Despite the inconveniences, Frieda embraced her role as a missionary’s wife. She started to learn Aranda, teach the women household skills intended to improve health and elevate living standards, and had six children at the Hermannsburg Mission. Her first child Friedrich was born in 1897, her only daughter Martha in 1899, Rudolf in 1900, Karl in 1902, Hermann in 1905 and her youngest son Theodore, who would later become one of the most controversial figures in Australian anthropology, in 1908. Together Carl and Frieda made Hermannsburg a refuge for the local people and fought for their physical and mental survival. By 1912 the efforts of the Strehlows were obvious. Carl was able to report:
1. that the number of deaths during the past years has steadily gone down; and therefore 2. the state of health of the blacks on our station has improved and as far as the inhabitants of our station are concerned, 3. the Aranda are not yet thinking of dying out (!). (Strehlow 1913: Preface)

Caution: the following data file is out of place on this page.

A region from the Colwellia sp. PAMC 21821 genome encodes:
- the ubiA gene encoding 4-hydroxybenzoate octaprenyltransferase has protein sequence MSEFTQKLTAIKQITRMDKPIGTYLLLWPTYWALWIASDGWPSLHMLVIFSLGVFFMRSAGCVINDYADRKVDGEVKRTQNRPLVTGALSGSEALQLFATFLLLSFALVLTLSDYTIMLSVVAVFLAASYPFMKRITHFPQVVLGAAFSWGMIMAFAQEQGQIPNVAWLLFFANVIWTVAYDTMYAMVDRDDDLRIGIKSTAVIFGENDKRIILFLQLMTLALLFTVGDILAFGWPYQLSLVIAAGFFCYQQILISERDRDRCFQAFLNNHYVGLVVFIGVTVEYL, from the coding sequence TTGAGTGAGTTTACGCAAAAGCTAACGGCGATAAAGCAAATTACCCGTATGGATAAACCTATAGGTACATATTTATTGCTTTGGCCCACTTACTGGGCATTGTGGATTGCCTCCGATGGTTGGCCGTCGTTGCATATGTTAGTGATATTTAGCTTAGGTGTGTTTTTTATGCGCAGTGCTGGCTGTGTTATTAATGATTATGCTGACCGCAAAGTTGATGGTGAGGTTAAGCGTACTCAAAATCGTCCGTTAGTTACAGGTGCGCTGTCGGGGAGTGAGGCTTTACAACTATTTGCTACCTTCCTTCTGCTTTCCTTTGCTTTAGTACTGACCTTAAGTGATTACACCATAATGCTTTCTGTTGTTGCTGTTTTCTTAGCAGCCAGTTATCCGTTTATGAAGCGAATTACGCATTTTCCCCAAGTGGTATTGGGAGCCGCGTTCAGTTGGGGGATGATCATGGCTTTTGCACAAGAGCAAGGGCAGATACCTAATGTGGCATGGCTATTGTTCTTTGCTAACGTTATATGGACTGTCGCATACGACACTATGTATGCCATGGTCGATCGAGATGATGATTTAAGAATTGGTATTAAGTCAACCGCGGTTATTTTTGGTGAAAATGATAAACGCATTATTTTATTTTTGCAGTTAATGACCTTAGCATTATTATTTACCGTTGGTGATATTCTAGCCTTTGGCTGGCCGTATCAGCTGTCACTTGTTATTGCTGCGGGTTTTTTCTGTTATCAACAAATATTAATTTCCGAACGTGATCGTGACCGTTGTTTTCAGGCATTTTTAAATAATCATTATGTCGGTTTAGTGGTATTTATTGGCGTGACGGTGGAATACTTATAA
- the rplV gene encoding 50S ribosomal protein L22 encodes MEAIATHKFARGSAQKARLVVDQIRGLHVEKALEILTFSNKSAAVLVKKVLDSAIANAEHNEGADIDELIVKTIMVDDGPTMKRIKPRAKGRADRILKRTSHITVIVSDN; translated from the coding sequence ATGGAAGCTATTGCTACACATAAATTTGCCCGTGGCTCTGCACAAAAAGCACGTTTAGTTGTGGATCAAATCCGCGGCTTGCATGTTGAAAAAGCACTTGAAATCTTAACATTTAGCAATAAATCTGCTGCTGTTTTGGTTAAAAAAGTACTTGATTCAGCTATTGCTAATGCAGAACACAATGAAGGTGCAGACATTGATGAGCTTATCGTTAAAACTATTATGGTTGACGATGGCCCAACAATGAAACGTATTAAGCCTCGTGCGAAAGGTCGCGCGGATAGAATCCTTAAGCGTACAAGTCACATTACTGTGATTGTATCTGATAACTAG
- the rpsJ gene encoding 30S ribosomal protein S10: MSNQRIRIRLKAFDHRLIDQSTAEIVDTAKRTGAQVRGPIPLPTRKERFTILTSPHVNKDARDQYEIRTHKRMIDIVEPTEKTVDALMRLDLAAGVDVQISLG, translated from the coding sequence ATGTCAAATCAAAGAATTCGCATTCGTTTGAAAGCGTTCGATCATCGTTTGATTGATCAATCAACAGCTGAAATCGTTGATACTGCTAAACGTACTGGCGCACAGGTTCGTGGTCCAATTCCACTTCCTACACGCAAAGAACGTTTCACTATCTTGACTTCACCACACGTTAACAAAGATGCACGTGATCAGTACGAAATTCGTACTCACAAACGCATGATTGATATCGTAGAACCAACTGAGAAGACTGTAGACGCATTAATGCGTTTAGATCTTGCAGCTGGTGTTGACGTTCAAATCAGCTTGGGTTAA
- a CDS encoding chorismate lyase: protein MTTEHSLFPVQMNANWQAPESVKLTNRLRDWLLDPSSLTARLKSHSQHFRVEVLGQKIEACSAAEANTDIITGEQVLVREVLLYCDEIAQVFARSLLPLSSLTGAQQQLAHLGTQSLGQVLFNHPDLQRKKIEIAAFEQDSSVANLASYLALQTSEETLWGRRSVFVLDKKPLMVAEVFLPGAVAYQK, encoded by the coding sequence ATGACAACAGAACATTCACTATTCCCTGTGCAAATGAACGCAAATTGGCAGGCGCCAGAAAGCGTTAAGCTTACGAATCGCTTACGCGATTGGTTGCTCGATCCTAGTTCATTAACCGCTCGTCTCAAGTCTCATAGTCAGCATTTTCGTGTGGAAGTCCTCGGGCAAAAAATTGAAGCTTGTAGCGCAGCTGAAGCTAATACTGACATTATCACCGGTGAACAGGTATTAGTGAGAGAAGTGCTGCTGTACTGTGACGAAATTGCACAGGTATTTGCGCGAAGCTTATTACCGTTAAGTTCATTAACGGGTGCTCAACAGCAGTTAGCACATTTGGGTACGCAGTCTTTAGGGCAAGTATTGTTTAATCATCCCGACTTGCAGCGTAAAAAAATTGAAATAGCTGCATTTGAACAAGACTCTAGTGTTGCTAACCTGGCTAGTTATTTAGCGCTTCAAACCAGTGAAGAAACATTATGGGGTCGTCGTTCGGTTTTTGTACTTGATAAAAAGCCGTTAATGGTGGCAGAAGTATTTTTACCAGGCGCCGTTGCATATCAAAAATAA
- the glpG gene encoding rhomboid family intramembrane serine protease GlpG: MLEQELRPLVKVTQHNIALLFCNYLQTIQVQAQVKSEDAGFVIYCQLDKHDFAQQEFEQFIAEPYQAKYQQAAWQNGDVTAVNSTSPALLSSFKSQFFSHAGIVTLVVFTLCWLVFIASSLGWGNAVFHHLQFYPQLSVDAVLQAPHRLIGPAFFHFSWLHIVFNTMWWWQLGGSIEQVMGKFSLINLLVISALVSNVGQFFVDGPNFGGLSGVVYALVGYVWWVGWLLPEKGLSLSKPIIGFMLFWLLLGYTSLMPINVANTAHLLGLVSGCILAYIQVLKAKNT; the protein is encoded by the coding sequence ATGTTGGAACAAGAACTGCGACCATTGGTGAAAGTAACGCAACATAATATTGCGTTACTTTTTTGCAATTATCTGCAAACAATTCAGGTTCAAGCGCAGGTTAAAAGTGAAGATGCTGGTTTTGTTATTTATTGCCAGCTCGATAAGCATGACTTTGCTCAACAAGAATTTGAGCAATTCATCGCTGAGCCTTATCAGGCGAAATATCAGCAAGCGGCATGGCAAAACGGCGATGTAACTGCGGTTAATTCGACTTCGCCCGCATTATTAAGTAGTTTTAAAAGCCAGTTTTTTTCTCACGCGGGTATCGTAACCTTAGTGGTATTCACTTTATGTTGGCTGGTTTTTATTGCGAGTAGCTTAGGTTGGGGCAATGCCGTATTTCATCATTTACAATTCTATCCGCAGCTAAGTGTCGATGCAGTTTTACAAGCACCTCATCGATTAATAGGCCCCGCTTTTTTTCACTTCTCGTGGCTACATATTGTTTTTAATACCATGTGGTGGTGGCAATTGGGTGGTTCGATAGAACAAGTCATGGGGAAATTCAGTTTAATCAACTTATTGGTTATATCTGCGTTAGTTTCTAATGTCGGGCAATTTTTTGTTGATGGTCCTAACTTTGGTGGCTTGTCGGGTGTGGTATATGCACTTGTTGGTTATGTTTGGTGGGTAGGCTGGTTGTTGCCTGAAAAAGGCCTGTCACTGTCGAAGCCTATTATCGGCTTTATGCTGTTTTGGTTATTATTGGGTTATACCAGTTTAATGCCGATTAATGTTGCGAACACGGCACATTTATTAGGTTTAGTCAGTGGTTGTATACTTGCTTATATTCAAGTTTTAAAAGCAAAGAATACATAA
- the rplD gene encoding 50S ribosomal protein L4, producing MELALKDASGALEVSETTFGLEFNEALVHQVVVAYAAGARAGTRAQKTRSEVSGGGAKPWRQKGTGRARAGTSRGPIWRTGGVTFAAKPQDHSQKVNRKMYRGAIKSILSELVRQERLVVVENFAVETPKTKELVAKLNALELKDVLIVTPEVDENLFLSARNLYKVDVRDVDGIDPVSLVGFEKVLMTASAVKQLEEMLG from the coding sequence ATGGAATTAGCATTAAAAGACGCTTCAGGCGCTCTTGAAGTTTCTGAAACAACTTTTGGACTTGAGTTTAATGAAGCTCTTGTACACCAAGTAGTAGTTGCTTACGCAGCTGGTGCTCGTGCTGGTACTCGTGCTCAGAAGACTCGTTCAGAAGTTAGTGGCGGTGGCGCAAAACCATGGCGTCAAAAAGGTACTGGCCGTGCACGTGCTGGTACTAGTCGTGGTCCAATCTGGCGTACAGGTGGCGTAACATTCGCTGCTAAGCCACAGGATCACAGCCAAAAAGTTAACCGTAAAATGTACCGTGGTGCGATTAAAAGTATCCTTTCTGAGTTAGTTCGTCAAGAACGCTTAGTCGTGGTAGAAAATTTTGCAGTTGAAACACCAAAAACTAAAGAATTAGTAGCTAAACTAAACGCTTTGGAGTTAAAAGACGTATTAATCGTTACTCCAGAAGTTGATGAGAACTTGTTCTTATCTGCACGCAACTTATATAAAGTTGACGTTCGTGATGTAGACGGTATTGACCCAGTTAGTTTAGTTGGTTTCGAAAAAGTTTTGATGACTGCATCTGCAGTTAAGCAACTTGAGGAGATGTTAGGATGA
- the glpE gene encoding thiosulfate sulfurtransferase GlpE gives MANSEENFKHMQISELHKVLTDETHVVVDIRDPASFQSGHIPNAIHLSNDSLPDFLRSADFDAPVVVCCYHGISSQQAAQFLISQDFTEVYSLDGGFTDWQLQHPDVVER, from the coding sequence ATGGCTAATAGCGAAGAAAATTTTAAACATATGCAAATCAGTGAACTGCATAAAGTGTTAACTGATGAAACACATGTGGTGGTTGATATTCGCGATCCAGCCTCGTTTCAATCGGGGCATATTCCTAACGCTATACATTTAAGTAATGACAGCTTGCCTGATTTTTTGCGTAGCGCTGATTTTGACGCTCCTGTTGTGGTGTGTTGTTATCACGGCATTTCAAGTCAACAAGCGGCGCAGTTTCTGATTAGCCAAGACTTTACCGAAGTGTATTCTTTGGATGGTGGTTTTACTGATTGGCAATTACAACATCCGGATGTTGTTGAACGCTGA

7. Frieda Strehlow and her first child Friedrich, 1897.
Source: Strehlow Research Centre, Alice Springs (SRC 7762).
Frieda was one of the very few European women to know the unforgiving life of the desert frontier, becoming by default one of central Australia’s first female ethnographers, predating Daisy Bates and Olive Pink. She was not to know that her married life would include work on her husband’s ethnographic masterpiece.
8. Aranda girls with Frieda at Hermannsburg in the 1890s.
Source: Strehlow Research Centre, Alice Springs (SRC 5835).
Carl Strehlow started work on language and translation immediately. His fluency in Diyari and the bible translation facilitated his acquisition of the local languages, Aranda and Loritja. His previous experience is likely to have helped him grasp the intellectual concepts of the Aranda and Loritja at Hermannsburg. He was also able to draw on language materials compiled by his predecessor missionaries, Kempe and Schulze. He became fluent in Aranda within months and preached in the vernacular. In 1896 only two years after his arrival on Aranda territory, Strehlow’s Aranda was so good that Gillen, who had been living among Arandic peoples since 1875, used his services as a translator for his anthropological research in Hermannsburg (Mulvaney, Morphy and Petch  2001: 118–119). In 1899 Strehlow supplied some information on Aranda kinship terms and subsection systems to Otto Siebert and Howitt.13